The project, initially awarded to Chinese firm Huawei Telecommunications by the Solomons, was later awarded to Australian company Vocus Group after the intervention of the spy agency, the Australian Secret Intelligence Service.
The prime minister of the Solomons, Rick Houenipwela, is on a visit to Australia. He and Australian Prime Minister Malcolm Turnbull will sign an agreement in Canberra for the first stage of the project.
Australia confirmed in April that there would be no role for Huawei, when Turnbull said that Canberra would provide most of the funds, with a small co-contribution from PNG and the Solomons. The ABC's AM program said the cost to the Australian taxpayer would be in excess of $100 million and it would come from the aid budget.
In New Zealand last week, Houenipwela confirmed that Huawei had been forced out of the cable project due to Australia's security concerns; however, he did not elaborate on what those concerns were.
Last July, it was reported that Australia was putting pressure on the Solomon Islands to withdraw from the Project Honiara undersea cable project after the contract was awarded to Huawei.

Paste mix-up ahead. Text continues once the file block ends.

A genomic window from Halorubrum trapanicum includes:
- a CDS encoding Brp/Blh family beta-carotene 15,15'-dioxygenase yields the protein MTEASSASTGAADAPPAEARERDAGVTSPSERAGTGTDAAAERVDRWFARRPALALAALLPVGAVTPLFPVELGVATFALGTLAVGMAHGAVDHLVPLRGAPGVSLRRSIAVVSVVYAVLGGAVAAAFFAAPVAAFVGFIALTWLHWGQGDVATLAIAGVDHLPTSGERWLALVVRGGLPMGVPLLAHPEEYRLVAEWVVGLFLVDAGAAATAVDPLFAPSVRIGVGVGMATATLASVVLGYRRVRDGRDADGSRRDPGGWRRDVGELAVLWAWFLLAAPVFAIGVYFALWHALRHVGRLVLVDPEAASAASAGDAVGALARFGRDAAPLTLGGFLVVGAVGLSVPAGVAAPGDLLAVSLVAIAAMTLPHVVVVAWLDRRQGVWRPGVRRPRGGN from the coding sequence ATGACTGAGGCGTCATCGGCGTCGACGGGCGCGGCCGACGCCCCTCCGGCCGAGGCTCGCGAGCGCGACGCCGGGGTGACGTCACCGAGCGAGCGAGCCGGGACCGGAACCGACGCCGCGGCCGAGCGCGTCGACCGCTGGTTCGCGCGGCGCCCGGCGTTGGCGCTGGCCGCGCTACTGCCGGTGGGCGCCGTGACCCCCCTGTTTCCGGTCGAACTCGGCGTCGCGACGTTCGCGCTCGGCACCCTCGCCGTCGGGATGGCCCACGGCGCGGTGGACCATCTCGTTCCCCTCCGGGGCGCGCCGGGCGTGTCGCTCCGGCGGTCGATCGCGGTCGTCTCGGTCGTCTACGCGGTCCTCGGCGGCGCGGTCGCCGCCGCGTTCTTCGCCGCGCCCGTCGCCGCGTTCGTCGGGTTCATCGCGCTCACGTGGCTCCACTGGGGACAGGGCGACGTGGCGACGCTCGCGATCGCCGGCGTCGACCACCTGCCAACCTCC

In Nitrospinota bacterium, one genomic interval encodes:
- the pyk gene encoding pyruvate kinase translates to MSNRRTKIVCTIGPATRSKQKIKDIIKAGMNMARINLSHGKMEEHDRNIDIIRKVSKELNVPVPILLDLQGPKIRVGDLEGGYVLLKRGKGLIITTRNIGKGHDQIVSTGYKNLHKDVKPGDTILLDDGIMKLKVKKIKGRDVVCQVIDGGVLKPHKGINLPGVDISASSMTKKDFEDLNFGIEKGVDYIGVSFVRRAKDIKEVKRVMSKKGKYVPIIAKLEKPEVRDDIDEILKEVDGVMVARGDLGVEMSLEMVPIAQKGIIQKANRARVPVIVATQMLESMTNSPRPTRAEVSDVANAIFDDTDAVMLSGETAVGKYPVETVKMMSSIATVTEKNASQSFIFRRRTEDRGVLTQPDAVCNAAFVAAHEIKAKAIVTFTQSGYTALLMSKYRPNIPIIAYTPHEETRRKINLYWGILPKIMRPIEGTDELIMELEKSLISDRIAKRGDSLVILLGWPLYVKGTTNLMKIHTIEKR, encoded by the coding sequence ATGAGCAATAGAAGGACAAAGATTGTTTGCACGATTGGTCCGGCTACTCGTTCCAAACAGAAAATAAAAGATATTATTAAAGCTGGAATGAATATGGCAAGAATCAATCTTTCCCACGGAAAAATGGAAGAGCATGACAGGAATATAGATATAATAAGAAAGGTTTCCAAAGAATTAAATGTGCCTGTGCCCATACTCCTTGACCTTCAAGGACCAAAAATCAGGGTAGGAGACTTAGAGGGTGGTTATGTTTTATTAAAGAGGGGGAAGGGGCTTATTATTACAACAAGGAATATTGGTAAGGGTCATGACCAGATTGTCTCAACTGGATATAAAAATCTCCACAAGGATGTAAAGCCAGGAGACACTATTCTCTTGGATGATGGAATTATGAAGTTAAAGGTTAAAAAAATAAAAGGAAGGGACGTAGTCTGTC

Security concerns were said to be the reason why Australian officials had made the request which was, tellingly, conveyed to then Solomon Islands Prime Minister Manasseh Sogavare by Nick Warner, the director-general of the spy agency ASIS.
Officials of the Department of Foreign Affairs and Trade have said that Huawei did not approach the Australian Government to obtain leave to connect into the Australian network before the government made its offer to the Solomon Islands.
Daniel Sloper of DFAT's Pacific division, told a Senate Estimates hearing in May: "In terms of Huawei, the company you mentioned, at no point did that company or, in fact, the Solomon Islands' responsible telecommunication authority that would be submitting applications, put forward an application to Australia."
Comment has been sought from Huawei.